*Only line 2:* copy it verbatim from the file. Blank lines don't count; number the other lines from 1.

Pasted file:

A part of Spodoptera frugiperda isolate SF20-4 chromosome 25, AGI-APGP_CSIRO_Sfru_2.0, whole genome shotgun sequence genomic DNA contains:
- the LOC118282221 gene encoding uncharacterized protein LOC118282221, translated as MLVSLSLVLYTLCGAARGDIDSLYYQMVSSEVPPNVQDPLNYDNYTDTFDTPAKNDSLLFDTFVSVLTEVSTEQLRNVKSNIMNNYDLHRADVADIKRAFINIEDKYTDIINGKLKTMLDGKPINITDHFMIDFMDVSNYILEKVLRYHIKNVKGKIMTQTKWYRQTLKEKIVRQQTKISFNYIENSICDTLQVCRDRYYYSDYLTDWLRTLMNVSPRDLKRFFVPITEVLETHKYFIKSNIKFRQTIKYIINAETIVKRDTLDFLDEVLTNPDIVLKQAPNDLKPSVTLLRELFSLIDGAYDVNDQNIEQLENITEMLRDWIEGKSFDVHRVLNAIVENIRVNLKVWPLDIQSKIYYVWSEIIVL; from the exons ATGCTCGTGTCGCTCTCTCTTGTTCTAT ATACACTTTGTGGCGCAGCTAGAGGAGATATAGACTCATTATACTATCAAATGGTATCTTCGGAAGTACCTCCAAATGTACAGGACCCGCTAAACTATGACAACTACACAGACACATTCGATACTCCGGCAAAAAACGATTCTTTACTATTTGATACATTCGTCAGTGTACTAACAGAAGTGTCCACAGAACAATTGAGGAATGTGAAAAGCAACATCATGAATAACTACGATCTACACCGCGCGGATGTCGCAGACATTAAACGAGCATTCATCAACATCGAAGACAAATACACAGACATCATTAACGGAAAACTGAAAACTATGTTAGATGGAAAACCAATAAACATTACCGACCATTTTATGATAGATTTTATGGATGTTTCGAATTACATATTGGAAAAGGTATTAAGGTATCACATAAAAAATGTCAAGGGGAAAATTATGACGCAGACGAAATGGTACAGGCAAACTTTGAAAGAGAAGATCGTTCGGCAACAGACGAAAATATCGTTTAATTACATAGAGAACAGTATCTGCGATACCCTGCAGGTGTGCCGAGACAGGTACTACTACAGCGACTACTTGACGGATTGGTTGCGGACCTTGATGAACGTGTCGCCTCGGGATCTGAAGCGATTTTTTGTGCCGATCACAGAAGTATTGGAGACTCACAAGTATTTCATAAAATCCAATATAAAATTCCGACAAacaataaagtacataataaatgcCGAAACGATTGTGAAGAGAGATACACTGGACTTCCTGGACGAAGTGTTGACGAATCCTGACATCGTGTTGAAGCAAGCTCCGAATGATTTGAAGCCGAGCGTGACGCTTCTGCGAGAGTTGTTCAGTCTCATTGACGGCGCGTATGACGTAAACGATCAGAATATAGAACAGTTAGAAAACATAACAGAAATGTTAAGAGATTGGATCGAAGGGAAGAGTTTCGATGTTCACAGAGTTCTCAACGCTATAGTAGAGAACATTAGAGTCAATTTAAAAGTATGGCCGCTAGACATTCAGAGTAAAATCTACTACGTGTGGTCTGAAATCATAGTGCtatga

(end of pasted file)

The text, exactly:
- the LOC118282221 gene encoding uncharacterized protein LOC118282221, translated as MLVSLSLVLYTLCGAARGDIDSLYYQMVSSEVPPNVQDPLNYDNYTDTFDTPAKNDSLLFDTFVSVLTEVSTEQLRNVKSNIMNNYDLHRADVADIKRAFINIEDKYTDIINGKLKTMLDGKPINITDHFMIDFMDVSNYILEKVLRYHIKNVKGKIMTQTKWYRQTLKEKIVRQQTKISFNYIENSICDTLQVCRDRYYYSDYLTDWLRTLMNVSPRDLKRFFVPITEVLETHKYFIKSNIKFRQTIKYIINAETIVKRDTLDFLDEVLTNPDIVLKQAPNDLKPSVTLLRELFSLIDGAYDVNDQNIEQLENITEMLRDWIEGKSFDVHRVLNAIVENIRVNLKVWPLDIQSKIYYVWSEIIVL; from the exons ATGCTCGTGTCGCTCTCTCTTGTTCTAT ATACACTTTGTGGCGCAGCTAGAGGAGATATAGACTCATTATACTATCAAATGGTATCTTCGGAAGTACCTCCAAATGTACAGGACCCGCTAAACTATGACAACTACACAGACACATTCGATACTCCGGCAAAAAACGATTCTTTACTATTTGATACATTCGTCAGTGTACTAACAGAAGTGTCCACAGAACAATTGAGGAATGTGAAAAGCAACATCATGAATAACTACGATCTACACCGCGCGGATGTCGCAGACATTAAACGAGCATTCATCAACATCGAAGACAAATACACAGACATCATTAACGGAAAACTGAAAACTATGTTAGATGGAAAACCAATAAACATTACCGACCATTTTATGATAGATTTTATGGATGTTTCGAATTACATATTGGAAAAGGTATTAAGGTATCACATAAAAAATGTCAAGGGGAAAATTATGACGCAGACGAAATGGTACAGGCAAACTTTGAAAGAGAAGATCGTTCGGCAACAGACGAAAATATCGTTTAATTACATAGAGAACAGTATCTGCGATACCCTGCAGGTGTGCCGAGACAGGTACTACTACAGCGACTACTTGACGGATTGGTTGCGGACCTTGATGAACGTGTCGCCTCGGGATCTGAAGCGATTTTTTGTGCCGATCACAGAAGTATTGGAGACTCACAAGTATTTCATAAAATCCAATATAAAATTCCGACAAacaataaagtacataataaatgcCGAAACGATTGTGAAGAGAGATACACTGGACTTCCTGGACGAAGTGTTGACGAATCCTGACATCGTGTTGAAGCAAGCTCCGAATGATTTGAAGCCGAGCGTGACGCTTCTGCGAGAGTTGTTCAGTCTCATTGACGGCGCGTATGACGTAAACGATCAGAATATAGAACAGTTAGAAAACATAACAGAAATGTTAAGAGATTGGATCGAAGGGAAGAGTTTCGATGTTCACAGAGTTCTCAACGCTATAGTAGAGAACATTAGAGTCAATTTAAAAGTATGGCCGCTAGACATTCAGAGTAAAATCTACTACGTGTGGTCTGAAATCATAGTGCtatga